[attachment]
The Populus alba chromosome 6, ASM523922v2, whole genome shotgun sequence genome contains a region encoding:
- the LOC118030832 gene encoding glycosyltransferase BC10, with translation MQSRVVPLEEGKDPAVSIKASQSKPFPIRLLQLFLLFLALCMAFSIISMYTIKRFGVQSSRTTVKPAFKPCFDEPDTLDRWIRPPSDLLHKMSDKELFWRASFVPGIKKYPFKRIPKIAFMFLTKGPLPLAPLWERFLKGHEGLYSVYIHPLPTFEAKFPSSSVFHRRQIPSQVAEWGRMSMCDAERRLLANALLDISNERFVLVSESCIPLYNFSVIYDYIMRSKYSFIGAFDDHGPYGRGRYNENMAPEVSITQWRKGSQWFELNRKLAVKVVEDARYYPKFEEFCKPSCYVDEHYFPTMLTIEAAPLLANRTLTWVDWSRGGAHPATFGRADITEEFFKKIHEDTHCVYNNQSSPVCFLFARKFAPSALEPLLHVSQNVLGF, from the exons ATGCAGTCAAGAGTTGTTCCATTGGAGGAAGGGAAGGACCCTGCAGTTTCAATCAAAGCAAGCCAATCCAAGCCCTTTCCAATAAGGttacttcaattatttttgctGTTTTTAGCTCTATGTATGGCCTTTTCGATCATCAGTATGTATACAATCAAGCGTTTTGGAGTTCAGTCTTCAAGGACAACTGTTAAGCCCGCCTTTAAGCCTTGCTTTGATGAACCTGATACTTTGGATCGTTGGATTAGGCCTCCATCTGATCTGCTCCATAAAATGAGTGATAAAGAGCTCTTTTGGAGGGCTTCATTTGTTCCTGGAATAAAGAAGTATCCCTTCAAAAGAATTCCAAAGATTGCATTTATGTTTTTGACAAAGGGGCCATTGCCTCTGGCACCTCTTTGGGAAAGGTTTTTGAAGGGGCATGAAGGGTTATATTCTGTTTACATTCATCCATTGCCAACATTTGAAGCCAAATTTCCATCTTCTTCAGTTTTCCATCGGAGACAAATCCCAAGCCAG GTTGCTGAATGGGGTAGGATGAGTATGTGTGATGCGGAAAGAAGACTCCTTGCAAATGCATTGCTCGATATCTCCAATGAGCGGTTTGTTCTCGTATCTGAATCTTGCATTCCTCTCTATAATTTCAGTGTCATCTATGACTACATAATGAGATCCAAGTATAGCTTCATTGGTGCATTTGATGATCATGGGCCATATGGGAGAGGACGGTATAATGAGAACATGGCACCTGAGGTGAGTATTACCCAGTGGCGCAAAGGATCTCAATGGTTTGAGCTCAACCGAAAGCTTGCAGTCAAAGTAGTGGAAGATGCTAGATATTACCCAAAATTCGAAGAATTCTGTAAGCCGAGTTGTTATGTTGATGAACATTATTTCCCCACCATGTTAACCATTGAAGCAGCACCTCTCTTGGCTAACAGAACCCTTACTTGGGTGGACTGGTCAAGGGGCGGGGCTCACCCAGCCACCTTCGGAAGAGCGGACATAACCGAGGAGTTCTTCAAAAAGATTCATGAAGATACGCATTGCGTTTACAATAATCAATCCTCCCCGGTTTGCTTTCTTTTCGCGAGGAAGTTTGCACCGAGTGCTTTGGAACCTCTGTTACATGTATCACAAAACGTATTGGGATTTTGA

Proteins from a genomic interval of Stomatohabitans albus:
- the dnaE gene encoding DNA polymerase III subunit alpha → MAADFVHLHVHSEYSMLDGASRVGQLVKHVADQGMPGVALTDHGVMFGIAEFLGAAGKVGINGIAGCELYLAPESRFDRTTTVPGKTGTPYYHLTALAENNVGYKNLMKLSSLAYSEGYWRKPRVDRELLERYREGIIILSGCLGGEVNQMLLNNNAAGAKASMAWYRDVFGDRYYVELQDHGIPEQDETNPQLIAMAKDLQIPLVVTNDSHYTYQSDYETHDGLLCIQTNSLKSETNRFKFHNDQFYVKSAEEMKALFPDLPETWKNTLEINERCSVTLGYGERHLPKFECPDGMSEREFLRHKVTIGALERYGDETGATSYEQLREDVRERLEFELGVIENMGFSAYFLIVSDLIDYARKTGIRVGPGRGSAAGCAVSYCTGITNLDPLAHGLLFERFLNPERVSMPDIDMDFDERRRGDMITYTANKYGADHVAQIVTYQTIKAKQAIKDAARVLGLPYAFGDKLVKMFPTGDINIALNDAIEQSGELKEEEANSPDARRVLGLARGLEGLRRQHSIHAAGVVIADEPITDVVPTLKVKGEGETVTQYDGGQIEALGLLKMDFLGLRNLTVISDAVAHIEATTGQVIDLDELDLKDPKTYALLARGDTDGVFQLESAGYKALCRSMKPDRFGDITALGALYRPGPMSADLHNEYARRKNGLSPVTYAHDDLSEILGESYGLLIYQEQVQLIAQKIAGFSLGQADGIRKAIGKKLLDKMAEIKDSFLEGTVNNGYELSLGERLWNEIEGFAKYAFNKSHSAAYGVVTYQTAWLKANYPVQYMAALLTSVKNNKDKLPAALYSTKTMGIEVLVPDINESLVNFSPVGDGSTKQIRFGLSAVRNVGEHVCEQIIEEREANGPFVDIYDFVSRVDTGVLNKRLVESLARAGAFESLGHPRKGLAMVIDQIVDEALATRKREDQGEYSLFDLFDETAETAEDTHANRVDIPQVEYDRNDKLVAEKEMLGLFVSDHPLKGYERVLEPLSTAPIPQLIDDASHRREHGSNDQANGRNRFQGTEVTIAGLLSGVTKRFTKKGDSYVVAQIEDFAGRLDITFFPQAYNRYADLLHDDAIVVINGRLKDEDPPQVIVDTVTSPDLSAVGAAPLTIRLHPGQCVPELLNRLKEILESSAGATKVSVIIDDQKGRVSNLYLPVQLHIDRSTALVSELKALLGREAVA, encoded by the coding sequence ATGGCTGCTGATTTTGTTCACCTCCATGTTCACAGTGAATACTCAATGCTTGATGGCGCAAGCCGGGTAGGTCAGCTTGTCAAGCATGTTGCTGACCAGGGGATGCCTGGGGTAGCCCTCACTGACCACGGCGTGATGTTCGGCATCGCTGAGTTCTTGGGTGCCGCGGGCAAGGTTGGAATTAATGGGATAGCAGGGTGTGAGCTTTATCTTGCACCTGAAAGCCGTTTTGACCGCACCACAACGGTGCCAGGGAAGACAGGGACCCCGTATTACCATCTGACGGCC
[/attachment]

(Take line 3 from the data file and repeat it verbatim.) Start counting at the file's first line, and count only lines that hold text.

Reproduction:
Proteins from a genomic interval of Stomatohabitans albus: